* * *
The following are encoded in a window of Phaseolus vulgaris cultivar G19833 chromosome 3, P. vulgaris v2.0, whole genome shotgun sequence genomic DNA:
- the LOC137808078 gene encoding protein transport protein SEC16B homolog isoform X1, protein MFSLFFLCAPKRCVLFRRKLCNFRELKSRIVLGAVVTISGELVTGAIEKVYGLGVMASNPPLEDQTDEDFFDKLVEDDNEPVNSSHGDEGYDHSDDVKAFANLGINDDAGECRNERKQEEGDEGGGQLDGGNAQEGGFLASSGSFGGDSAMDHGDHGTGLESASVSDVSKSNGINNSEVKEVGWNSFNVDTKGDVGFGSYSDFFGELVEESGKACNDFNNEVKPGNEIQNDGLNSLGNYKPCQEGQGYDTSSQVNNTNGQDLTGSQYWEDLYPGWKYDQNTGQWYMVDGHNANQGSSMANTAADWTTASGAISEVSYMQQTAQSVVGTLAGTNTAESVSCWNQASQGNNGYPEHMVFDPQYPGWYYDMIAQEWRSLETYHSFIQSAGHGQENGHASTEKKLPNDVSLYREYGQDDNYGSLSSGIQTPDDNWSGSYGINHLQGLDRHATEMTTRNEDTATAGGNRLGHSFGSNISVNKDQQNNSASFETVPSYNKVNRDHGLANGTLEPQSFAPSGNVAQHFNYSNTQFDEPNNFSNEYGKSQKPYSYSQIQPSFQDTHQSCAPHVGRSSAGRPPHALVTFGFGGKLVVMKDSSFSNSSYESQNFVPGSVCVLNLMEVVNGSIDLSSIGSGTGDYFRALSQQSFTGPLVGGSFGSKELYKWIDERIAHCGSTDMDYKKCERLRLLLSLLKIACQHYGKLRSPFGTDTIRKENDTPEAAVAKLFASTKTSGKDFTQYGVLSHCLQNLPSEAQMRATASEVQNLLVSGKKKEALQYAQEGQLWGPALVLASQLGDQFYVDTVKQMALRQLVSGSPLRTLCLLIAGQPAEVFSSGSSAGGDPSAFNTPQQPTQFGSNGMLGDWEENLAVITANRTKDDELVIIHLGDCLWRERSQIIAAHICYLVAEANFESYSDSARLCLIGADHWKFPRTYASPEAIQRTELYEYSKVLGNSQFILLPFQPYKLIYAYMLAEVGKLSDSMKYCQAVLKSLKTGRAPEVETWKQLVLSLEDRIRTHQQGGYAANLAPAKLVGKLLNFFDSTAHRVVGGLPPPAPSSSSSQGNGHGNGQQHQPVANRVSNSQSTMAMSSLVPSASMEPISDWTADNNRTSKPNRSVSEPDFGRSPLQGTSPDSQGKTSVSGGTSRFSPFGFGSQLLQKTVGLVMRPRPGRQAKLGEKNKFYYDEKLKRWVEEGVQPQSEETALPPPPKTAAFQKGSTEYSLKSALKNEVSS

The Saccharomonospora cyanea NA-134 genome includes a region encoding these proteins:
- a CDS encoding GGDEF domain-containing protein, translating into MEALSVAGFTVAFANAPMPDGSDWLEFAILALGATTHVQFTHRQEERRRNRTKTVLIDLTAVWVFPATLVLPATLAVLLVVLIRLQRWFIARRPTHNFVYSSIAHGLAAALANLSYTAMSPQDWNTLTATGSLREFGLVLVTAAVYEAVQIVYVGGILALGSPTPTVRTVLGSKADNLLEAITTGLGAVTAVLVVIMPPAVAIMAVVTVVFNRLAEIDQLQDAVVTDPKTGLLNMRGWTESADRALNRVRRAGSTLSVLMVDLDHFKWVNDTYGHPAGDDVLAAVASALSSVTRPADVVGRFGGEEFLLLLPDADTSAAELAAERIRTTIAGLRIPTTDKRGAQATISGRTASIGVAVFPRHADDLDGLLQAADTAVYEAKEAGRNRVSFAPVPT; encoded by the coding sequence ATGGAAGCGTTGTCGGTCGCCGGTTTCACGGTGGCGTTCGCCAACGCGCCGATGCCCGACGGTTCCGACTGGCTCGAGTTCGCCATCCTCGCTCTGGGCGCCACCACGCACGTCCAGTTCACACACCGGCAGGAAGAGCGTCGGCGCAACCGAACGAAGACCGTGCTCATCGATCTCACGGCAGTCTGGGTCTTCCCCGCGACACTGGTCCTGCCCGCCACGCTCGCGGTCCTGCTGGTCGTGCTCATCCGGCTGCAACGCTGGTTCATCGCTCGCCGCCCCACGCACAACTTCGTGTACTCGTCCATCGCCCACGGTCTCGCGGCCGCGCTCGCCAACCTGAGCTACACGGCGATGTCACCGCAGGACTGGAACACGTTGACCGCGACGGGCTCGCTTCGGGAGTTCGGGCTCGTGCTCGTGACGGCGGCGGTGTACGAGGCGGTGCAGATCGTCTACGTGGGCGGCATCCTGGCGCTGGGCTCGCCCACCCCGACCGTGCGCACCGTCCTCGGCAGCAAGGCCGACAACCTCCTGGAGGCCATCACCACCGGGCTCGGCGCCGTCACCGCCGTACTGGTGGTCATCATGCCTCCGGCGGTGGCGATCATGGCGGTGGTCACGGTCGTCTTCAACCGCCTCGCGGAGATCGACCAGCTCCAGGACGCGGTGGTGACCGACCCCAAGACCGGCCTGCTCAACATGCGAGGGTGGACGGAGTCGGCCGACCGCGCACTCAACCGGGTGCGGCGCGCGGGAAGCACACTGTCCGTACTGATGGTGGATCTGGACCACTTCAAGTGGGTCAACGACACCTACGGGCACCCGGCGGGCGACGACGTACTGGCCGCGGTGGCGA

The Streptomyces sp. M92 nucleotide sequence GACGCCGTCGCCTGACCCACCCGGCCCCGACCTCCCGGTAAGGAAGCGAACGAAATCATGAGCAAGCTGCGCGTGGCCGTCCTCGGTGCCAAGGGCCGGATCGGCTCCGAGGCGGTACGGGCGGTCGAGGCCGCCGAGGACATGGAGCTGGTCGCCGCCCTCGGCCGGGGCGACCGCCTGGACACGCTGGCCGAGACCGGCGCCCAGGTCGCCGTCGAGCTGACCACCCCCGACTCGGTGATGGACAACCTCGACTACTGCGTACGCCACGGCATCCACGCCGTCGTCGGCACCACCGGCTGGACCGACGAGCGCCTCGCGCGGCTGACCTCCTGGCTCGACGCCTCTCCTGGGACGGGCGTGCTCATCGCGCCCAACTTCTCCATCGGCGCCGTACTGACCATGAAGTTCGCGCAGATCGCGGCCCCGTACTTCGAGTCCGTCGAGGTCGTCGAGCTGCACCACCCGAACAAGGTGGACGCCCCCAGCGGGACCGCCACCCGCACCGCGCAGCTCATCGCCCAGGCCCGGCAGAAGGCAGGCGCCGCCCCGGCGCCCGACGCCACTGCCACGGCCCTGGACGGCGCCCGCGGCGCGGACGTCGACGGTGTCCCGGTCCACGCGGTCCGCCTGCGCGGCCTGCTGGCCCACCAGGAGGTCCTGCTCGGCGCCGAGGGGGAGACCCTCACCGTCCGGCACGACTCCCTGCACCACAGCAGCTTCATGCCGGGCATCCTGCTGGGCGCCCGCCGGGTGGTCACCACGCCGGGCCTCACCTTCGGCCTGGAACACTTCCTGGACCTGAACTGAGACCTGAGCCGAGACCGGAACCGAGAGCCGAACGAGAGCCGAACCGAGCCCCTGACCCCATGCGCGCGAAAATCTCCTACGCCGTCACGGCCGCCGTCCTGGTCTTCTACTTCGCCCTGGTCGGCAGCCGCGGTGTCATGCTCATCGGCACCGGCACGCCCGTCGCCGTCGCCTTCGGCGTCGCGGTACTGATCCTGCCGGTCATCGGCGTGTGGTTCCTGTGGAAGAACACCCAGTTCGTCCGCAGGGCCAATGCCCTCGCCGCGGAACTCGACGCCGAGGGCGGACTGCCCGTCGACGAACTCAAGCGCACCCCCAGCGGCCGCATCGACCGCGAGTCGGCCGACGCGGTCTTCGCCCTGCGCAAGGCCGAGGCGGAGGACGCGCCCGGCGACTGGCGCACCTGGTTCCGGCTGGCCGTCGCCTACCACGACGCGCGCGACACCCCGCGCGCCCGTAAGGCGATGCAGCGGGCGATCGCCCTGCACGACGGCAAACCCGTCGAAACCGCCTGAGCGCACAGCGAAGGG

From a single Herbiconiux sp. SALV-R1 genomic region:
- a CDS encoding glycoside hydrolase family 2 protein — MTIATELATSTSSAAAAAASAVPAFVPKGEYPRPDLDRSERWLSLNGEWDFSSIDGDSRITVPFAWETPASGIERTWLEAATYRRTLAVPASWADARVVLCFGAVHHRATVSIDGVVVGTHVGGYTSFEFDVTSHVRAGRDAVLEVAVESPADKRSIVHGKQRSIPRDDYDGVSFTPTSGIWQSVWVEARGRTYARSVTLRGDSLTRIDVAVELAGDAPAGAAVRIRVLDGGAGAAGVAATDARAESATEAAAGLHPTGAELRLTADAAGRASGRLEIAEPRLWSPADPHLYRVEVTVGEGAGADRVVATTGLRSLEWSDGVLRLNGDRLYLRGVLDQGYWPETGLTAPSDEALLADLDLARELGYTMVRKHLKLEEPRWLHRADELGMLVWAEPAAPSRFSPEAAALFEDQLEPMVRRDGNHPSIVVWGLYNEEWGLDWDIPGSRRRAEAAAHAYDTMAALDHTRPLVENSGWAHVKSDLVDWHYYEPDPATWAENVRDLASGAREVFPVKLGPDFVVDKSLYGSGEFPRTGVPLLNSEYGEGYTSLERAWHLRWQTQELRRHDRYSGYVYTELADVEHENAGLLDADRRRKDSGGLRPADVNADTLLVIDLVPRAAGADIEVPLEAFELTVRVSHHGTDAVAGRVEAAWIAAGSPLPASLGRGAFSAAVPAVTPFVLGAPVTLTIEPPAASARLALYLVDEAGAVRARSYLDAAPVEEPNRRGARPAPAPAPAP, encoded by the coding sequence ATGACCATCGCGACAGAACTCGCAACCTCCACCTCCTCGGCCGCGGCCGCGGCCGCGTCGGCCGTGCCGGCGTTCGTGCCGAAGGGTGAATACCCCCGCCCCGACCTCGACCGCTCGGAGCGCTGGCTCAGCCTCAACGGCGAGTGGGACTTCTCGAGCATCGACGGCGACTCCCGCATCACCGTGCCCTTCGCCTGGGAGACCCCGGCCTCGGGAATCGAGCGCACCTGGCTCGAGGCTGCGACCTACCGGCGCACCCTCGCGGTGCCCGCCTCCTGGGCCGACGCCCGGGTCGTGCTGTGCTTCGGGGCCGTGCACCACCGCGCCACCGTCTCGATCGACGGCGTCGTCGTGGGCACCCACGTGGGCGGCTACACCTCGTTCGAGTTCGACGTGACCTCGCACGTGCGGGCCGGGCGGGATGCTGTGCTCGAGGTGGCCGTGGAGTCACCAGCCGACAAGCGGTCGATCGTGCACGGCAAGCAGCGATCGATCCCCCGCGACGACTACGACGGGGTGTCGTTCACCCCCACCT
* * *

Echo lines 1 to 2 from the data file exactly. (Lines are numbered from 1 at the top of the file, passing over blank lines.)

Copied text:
The following are encoded in a window of Phaseolus vulgaris cultivar G19833 chromosome 3, P. vulgaris v2.0, whole genome shotgun sequence genomic DNA:
- the LOC137808078 gene encoding protein transport protein SEC16B homolog isoform X1, protein MFSLFFLCAPKRCVLFRRKLCNFRELKSRIVLGAVVTISGELVTGAIEKVYGLGVMASNPPLEDQTDEDFFDKLVEDDNEPVNSSHGDEGYDHSDDVKAFANLGINDDAGECRNERKQEEGDEGGGQLDGGNAQEGGFLASSGSFGGDSAMDHGDHGTGLESASVSDVSKSNGINNSEVKEVGWNSFNVDTKGDVGFGSYSDFFGELVEESGKACNDFNNEVKPGNEIQNDGLNSLGNYKPCQEGQGYDTSSQVNNTNGQDLTGSQYWEDLYPGWKYDQNTGQWYMVDGHNANQGSSMANTAADWTTASGAISEVSYMQQTAQSVVGTLAGTNTAESVSCWNQASQGNNGYPEHMVFDPQYPGWYYDMIAQEWRSLETYHSFIQSAGHGQENGHASTEKKLPNDVSLYREYGQDDNYGSLSSGIQTPDDNWSGSYGINHLQGLDRHATEMTTRNEDTATAGGNRLGHSFGSNISVNKDQQNNSASFETVPSYNKVNRDHGLANGTLEPQSFAPSGNVAQHFNYSNTQFDEPNNFSNEYGKSQKPYSYSQIQPSFQDTHQSCAPHVGRSSAGRPPHALVTFGFGGKLVVMKDSSFSNSSYESQNFVPGSVCVLNLMEVVNGSIDLSSIGSGTGDYFRALSQQSFTGPLVGGSFGSKELYKWIDERIAHCGSTDMDYKKCERLRLLLSLLKIACQHYGKLRSPFGTDTIRKENDTPEAAVAKLFASTKTSGKDFTQYGVLSHCLQNLPSEAQMRATASEVQNLLVSGKKKEALQYAQEGQLWGPALVLASQLGDQFYVDTVKQMALRQLVSGSPLRTLCLLIAGQPAEVFSSGSSAGGDPSAFNTPQQPTQFGSNGMLGDWEENLAVITANRTKDDELVIIHLGDCLWRERSQIIAAHICYLVAEANFESYSDSARLCLIGADHWKFPRTYASPEAIQRTELYEYSKVLGNSQFILLPFQPYKLIYAYMLAEVGKLSDSMKYCQAVLKSLKTGRAPEVETWKQLVLSLEDRIRTHQQGGYAANLAPAKLVGKLLNFFDSTAHRVVGGLPPPAPSSSSSQGNGHGNGQQHQPVANRVSNSQSTMAMSSLVPSASMEPISDWTADNNRTSKPNRSVSEPDFGRSPLQGTSPDSQGKTSVSGGTSRFSPFGFGSQLLQKTVGLVMRPRPGRQAKLGEKNKFYYDEKLKRWVEEGVQPQSEETALPPPPKTAAFQKGSTEYSLKSALKNEVSS